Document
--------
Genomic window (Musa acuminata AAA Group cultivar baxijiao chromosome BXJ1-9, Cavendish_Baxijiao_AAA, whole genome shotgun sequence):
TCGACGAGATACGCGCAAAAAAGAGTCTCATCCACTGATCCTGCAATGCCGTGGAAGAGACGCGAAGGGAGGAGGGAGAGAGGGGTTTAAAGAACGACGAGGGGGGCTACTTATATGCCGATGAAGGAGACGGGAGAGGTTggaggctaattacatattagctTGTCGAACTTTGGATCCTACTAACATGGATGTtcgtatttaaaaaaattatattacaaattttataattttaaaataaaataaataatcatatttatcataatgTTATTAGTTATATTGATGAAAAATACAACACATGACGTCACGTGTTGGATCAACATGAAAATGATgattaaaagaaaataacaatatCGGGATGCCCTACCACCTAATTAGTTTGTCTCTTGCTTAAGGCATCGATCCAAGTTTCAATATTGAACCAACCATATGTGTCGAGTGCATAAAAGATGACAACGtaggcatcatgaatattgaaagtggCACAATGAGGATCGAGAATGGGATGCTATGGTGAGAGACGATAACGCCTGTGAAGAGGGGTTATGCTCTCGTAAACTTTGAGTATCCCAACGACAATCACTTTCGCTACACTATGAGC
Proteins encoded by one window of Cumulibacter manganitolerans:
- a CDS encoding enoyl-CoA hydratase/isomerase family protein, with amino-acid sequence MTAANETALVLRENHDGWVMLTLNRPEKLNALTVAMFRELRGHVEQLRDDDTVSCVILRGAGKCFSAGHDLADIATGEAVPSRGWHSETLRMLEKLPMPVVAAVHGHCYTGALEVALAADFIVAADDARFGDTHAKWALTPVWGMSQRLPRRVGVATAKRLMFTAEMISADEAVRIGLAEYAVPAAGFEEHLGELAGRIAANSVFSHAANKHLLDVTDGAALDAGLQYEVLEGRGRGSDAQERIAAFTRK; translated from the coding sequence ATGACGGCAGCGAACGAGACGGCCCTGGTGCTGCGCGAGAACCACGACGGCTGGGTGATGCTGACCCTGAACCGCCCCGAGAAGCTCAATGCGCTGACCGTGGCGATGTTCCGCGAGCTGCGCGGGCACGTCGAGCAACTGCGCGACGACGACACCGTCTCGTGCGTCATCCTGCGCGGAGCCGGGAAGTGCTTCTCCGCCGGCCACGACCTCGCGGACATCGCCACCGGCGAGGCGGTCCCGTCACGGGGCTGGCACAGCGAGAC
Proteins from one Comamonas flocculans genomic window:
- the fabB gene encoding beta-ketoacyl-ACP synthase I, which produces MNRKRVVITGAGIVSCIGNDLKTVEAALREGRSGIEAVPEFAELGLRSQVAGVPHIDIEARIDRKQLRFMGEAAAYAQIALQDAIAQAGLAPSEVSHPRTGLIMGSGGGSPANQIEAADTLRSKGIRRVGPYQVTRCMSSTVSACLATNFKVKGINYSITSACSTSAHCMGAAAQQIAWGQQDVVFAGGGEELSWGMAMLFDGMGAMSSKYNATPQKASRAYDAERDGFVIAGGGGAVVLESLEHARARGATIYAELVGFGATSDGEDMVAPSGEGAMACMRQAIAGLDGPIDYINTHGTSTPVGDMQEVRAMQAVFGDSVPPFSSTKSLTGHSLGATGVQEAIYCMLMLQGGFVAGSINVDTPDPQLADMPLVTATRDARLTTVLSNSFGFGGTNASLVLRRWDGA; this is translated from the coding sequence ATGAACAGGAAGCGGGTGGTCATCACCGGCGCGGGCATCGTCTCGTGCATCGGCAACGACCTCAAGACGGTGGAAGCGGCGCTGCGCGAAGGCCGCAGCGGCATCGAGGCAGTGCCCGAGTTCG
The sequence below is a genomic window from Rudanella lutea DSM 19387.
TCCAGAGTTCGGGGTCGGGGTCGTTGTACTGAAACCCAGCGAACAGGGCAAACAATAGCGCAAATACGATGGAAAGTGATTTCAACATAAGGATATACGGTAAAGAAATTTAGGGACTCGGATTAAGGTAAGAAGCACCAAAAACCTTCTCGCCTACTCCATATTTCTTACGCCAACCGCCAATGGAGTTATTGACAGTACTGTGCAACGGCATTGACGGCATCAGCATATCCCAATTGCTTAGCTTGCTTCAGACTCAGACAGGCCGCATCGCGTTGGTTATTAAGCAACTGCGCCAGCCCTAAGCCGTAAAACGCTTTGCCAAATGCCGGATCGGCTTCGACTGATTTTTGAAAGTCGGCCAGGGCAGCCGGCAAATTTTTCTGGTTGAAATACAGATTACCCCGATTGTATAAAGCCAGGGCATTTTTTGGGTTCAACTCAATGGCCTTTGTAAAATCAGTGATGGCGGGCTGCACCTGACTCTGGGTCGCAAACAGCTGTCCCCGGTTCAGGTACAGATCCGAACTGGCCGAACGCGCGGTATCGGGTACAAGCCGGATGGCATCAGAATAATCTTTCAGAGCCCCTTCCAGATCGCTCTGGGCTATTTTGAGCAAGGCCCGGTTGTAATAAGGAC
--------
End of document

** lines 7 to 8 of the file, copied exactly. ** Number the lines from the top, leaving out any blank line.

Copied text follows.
The sequence below is a genomic window from Rudanella lutea DSM 19387.
TCCAGAGTTCGGGGTCGGGGTCGTTGTACTGAAACCCAGCGAACAGGGCAAACAATAGCGCAAATACGATGGAAAGTGATTTCAACATAAGGATATACGGTAAAGAAATTTAGGGACTCGGATTAAGGTAAGAAGCACCAAAAACCTTCTCGCCTACTCCATATTTCTTACGCCAACCGCCAATGGAGTTATTGACAGTACTGTGCAACGGCATTGACGGCATCAGCATATCCCAATTGCTTAGCTTGCTTCAGACTCAGACAGGCCGCATCGCGTTGGTTATTAAGCAACTGCGCCAGCCCTAAGCCGTAAAACGCTTTGCCAAATGCCGGATCGGCTTCGACTGATTTTTGAAAGTCGGCCAGGGCAGCCGGCAAATTTTTCTGGTTGAAATACAGATTACCCCGATTGTATAAAGCCAGGGCATTTTTTGGGTTCAACTCAATGGCCTTTGTAAAATCAGTGATGGCGGGCTGCACCTGACTCTGGGTCGCAAACAGCTGTCCCCGGTTCAGGTACAGATCCGAACTGGCCGAACGCGCGGTATCGGGTACAAGCCGGATGGCATCAGAATAATCTTTCAGAGCCCCTTCCAGATCGCTCTGGGCTATTTTGAGCAAGGCCCGGTTGTAATAAGGAC